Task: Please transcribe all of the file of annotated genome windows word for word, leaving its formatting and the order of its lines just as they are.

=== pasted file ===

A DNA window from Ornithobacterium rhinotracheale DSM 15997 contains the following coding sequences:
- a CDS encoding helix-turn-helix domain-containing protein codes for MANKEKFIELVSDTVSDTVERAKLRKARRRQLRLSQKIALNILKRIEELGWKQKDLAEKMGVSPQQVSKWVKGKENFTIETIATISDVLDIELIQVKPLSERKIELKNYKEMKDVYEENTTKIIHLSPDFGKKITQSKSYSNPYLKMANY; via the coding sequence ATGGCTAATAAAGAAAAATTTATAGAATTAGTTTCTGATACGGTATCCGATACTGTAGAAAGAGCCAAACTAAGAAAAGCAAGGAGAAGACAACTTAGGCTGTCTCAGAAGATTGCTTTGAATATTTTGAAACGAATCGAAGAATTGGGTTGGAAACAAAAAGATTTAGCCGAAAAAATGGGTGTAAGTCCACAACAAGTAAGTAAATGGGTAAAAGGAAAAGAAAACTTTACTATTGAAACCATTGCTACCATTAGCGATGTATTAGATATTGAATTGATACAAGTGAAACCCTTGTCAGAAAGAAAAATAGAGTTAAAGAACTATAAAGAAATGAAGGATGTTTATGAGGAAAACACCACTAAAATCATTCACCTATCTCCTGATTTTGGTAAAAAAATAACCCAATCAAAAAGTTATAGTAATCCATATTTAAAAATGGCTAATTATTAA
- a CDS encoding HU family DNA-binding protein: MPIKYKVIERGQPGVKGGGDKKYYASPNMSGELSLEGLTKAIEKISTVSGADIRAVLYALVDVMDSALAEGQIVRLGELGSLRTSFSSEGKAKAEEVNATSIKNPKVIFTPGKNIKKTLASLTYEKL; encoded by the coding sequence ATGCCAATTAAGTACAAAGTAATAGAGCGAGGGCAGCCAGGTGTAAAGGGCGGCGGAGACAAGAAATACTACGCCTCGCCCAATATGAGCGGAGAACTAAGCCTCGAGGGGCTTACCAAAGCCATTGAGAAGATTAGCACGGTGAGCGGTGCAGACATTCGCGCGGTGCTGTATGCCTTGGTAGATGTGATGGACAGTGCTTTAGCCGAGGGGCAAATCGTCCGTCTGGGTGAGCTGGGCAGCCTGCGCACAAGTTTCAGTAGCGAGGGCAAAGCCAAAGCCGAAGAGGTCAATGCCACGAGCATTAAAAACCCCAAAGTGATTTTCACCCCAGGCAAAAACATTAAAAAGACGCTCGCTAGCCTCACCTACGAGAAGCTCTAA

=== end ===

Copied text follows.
A DNA window from Ornithobacterium rhinotracheale DSM 15997 contains the following coding sequences:
- a CDS encoding helix-turn-helix domain-containing protein codes for MANKEKFIELVSDTVSDTVERAKLRKARRRQLRLSQKIALNILKRIEELGWKQKDLAEKMGVSPQQVSKWVKGKENFTIETIATISDVLDIELIQVKPLSERKIELKNYKEMKDVYEENTTKIIHLSPDFGKKITQSKSYSNPYLKMANY; via the coding sequence ATGGCTAATAAAGAAAAATTTATAGAATTAGTTTCTGATACGGTATCCGATACTGTAGAAAGAGCCAAACTAAGAAAAGCAAGGAGAAGACAACTTAGGCTGTCTCAGAAGATTGCTTTGAATATTTTGAAACGAATCGAAGAATTGGGTTGGAAACAAAAAGATTTAGCCGAAAAAATGGGTGTAAGTCCACAACAAGTAAGTAAATGGGTAAAAGGAAAAGAAAACTTTACTATTGAAACCATTGCTACCATTAGCGATGTATTAGATATTGAATTGATACAAGTGAAACCCTTGTCAGAAAGAAAAATAGAGTTAAAGAACTATAAAGAAATGAAGGATGTTTATGAGGAAAACACCACTAAAATCATTCACCTATCTCCTGATTTTGGTAAAAAAATAACCCAATCAAAAAGTTATAGTAATCCATATTTAAAAATGGCTAATTATTAA
- a CDS encoding HU family DNA-binding protein: MPIKYKVIERGQPGVKGGGDKKYYASPNMSGELSLEGLTKAIEKISTVSGADIRAVLYALVDVMDSALAEGQIVRLGELGSLRTSFSSEGKAKAEEVNATSIKNPKVIFTPGKNIKKTLASLTYEKL; encoded by the coding sequence ATGCCAATTAAGTACAAAGTAATAGAGCGAGGGCAGCCAGGTGTAAAGGGCGGCGGAGACAAGAAATACTACGCCTCGCCCAATATGAGCGGAGAACTAAGCCTCGAGGGGCTTACCAAAGCCATTGAGAAGATTAGCACGGTGAGCGGTGCAGACATTCGCGCGGTGCTGTATGCCTTGGTAGATGTGATGGACAGTGCTTTAGCCGAGGGGCAAATCGTCCGTCTGGGTGAGCTGGGCAGCCTGCGCACAAGTTTCAGTAGCGAGGGCAAAGCCAAAGCCGAAGAGGTCAATGCCACGAGCATTAAAAACCCCAAAGTGATTTTCACCCCAGGCAAAAACATTAAAAAGACGCTCGCTAGCCTCACCTACGAGAAGCTCTAA